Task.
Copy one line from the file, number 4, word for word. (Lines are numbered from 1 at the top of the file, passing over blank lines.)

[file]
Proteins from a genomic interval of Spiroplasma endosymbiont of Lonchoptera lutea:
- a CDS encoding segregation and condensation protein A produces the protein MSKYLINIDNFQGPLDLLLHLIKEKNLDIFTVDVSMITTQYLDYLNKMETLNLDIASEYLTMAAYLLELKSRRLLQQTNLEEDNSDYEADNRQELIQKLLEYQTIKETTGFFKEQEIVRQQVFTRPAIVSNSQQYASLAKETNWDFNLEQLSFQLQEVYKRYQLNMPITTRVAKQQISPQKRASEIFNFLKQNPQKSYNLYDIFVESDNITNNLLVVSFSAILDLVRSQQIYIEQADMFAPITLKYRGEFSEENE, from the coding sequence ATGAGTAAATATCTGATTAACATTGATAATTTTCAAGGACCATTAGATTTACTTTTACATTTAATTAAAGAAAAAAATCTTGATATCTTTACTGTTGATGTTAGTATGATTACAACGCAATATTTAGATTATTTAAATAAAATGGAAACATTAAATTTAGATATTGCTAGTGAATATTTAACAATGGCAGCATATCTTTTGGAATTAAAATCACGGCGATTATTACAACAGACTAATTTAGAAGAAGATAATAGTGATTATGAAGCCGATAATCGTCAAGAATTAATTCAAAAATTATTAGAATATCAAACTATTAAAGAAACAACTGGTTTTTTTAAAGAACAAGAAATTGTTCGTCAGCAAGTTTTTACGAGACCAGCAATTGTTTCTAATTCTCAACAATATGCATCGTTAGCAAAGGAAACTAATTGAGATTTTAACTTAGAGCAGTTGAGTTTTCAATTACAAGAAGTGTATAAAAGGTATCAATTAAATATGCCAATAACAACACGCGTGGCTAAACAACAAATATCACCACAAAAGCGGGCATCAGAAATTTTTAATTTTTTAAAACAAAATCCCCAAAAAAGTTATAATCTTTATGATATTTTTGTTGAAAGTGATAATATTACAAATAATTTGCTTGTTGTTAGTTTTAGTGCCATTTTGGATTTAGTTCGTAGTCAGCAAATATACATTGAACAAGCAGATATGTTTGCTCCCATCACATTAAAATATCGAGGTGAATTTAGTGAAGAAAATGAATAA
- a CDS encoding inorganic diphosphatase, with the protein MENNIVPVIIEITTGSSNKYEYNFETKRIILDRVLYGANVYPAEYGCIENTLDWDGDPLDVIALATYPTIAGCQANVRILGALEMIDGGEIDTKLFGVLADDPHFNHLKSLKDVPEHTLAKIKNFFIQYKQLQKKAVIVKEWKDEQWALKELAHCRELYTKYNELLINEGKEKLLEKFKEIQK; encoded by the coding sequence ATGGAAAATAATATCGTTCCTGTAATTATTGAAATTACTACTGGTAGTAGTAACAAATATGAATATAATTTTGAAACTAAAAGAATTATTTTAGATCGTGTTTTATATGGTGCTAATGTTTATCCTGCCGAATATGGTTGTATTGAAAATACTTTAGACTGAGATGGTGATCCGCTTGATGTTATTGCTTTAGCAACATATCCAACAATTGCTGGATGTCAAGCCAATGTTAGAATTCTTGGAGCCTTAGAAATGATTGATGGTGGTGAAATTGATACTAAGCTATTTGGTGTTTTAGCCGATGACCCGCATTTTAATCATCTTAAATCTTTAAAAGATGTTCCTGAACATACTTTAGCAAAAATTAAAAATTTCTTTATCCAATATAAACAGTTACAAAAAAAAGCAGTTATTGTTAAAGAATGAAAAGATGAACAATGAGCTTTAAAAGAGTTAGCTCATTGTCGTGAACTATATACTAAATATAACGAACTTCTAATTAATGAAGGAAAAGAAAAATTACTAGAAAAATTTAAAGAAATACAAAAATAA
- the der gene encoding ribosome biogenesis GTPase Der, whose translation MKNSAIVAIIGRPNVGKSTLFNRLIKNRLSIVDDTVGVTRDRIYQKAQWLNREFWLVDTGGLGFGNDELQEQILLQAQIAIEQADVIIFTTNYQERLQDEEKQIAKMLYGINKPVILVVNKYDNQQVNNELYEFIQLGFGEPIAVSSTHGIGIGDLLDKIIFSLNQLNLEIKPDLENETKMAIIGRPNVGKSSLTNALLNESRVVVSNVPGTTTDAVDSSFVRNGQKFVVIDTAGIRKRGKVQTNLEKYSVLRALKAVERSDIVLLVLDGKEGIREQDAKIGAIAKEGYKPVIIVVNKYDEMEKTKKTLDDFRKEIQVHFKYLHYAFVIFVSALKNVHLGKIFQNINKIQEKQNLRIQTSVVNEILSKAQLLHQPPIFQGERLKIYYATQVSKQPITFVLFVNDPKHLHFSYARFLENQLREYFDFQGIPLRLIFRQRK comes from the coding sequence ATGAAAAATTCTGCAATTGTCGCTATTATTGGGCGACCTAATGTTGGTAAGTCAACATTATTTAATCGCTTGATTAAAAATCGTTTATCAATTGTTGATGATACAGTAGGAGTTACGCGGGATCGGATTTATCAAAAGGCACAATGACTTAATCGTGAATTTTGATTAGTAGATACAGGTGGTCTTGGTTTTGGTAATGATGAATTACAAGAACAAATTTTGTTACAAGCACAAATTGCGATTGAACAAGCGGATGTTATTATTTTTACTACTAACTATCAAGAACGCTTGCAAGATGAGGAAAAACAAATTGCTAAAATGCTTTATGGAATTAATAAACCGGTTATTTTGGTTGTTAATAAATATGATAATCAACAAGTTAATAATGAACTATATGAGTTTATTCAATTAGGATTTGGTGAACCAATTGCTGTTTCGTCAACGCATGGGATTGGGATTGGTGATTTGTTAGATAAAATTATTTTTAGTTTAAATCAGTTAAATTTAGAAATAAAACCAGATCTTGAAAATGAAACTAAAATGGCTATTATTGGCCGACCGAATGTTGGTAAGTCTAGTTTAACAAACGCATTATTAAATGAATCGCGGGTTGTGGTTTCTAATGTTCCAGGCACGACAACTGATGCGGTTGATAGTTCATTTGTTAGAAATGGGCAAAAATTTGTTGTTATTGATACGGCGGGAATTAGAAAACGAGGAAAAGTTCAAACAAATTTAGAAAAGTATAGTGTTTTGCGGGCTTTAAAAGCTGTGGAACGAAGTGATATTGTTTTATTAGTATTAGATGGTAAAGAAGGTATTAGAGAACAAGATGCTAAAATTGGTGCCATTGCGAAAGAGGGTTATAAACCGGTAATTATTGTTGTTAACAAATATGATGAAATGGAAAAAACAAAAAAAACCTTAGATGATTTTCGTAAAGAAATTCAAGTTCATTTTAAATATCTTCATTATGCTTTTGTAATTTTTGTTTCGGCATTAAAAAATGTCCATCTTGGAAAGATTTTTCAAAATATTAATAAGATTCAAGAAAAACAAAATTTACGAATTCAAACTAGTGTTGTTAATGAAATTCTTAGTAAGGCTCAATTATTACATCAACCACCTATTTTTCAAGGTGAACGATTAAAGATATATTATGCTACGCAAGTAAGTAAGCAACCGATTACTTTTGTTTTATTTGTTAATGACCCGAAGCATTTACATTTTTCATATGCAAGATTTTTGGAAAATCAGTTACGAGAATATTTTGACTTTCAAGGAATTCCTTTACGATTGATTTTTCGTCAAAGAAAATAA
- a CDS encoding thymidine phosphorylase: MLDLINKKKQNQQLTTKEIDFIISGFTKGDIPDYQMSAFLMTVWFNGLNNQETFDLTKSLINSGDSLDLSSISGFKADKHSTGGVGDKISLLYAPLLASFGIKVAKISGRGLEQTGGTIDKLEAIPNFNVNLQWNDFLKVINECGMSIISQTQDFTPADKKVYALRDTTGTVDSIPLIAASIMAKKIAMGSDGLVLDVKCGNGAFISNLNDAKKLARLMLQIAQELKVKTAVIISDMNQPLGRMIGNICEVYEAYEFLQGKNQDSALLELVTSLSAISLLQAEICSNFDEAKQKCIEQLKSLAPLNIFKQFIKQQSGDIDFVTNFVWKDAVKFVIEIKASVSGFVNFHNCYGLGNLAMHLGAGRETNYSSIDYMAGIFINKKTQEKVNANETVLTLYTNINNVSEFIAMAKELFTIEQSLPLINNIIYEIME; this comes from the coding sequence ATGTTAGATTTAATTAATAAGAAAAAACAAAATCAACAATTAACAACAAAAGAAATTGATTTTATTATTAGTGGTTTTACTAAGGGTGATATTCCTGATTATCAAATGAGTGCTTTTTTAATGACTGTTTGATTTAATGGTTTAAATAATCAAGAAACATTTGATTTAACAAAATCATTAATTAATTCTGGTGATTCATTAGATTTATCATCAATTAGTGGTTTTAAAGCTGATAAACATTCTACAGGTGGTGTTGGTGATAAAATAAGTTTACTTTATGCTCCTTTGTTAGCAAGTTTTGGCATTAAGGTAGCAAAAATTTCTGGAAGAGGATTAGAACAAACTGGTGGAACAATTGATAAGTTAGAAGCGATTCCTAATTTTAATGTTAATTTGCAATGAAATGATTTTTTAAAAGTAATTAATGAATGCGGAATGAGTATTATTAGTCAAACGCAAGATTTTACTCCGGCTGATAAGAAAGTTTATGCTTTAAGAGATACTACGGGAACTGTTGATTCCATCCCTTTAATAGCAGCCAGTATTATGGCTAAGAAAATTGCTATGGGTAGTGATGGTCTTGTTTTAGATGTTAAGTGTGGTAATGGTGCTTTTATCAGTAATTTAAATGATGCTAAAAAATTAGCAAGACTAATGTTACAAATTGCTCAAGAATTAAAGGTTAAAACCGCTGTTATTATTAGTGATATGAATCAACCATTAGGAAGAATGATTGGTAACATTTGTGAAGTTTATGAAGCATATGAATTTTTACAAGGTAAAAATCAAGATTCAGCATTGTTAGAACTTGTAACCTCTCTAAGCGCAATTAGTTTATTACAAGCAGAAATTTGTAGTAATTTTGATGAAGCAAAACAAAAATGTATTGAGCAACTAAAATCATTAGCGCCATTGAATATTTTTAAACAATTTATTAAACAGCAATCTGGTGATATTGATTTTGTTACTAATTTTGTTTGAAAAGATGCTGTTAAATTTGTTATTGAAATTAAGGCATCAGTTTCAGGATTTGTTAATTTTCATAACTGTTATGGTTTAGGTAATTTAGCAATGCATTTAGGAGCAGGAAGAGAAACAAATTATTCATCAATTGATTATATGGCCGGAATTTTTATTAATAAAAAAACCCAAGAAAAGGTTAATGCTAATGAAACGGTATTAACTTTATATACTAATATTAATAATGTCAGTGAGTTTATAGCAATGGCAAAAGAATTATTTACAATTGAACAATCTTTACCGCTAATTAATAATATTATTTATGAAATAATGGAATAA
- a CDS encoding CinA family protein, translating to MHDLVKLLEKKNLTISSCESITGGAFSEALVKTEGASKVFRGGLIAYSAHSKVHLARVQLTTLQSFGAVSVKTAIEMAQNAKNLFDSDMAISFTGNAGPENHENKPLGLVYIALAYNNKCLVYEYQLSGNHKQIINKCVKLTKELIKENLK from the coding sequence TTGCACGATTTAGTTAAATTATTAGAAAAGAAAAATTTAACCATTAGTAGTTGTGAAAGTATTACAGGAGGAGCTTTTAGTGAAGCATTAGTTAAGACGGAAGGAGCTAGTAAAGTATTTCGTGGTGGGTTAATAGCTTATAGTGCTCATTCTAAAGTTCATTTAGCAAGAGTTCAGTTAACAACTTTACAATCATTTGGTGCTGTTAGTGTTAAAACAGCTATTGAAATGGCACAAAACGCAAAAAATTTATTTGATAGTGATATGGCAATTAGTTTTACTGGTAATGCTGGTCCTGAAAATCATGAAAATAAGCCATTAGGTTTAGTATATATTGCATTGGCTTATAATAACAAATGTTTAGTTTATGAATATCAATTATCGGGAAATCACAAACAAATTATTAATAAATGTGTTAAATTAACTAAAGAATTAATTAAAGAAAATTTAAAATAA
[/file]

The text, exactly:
- the der gene encoding ribosome biogenesis GTPase Der, whose translation MKNSAIVAIIGRPNVGKSTLFNRLIKNRLSIVDDTVGVTRDRIYQKAQWLNREFWLVDTGGLGFGNDELQEQILLQAQIAIEQADVIIFTTNYQERLQDEEKQIAKMLYGINKPVILVVNKYDNQQVNNELYEFIQLGFGEPIAVSSTHGIGIGDLLDKIIFSLNQLNLEIKPDLENETKMAIIGRPNVGKSSLTNALLNESRVVVSNVPGTTTDAVDSSFVRNGQKFVVIDTAGIRKRGKVQTNLEKYSVLRALKAVERSDIVLLVLDGKEGIREQDAKIGAIAKEGYKPVIIVVNKYDEMEKTKKTLDDFRKEIQVHFKYLHYAFVIFVSALKNVHLGKIFQNINKIQEKQNLRIQTSVVNEILSKAQLLHQPPIFQGERLKIYYATQVSKQPITFVLFVNDPKHLHFSYARFLENQLREYFDFQGIPLRLIFRQRK comes from the coding sequence ATGAAAAATTCTGCAATTGTCGCTATTATTGGGCGACCTAATGTTGGTAAGTCAACATTATTTAATCGCTTGATTAAAAATCGTTTATCAATTGTTGATGATACAGTAGGAGTTACGCGGGATCGGATTTATCAAAAGGCACAATGACTTAATCGTGAATTTTGATTAGTAGATACAGGTGGTCTTGGTTTTGGTAATGATGAATTACAAGAACAAATTTTGTTACAAGCACAAATTGCGATTGAACAAGCGGATGTTATTATTTTTACTACTAACTATCAAGAACGCTTGCAAGATGAGGAAAAACAAATTGCTAAAATGCTTTATGGAATTAATAAACCGGTTATTTTGGTTGTTAATAAATATGATAATCAACAAGTTAATAATGAACTATATGAGTTTATTCAATTAGGATTTGGTGAACCAATTGCTGTTTCGTCAACGCATGGGATTGGGATTGGTGATTTGTTAGATAAAATTATTTTTAGTTTAAATCAGTTAAATTTAGAAATAAAACCAGATCTTGAAAATGAAACTAAAATGGCTATTATTGGCCGACCGAATGTTGGTAAGTCTAGTTTAACAAACGCATTATTAAATGAATCGCGGGTTGTGGTTTCTAATGTTCCAGGCACGACAACTGATGCGGTTGATAGTTCATTTGTTAGAAATGGGCAAAAATTTGTTGTTATTGATACGGCGGGAATTAGAAAACGAGGAAAAGTTCAAACAAATTTAGAAAAGTATAGTGTTTTGCGGGCTTTAAAAGCTGTGGAACGAAGTGATATTGTTTTATTAGTATTAGATGGTAAAGAAGGTATTAGAGAACAAGATGCTAAAATTGGTGCCATTGCGAAAGAGGGTTATAAACCGGTAATTATTGTTGTTAACAAATATGATGAAATGGAAAAAACAAAAAAAACCTTAGATGATTTTCGTAAAGAAATTCAAGTTCATTTTAAATATCTTCATTATGCTTTTGTAATTTTTGTTTCGGCATTAAAAAATGTCCATCTTGGAAAGATTTTTCAAAATATTAATAAGATTCAAGAAAAACAAAATTTACGAATTCAAACTAGTGTTGTTAATGAAATTCTTAGTAAGGCTCAATTATTACATCAACCACCTATTTTTCAAGGTGAACGATTAAAGATATATTATGCTACGCAAGTAAGTAAGCAACCGATTACTTTTGTTTTATTTGTTAATGACCCGAAGCATTTACATTTTTCATATGCAAGATTTTTGGAAAATCAGTTACGAGAATATTTTGACTTTCAAGGAATTCCTTTACGATTGATTTTTCGTCAAAGAAAATAA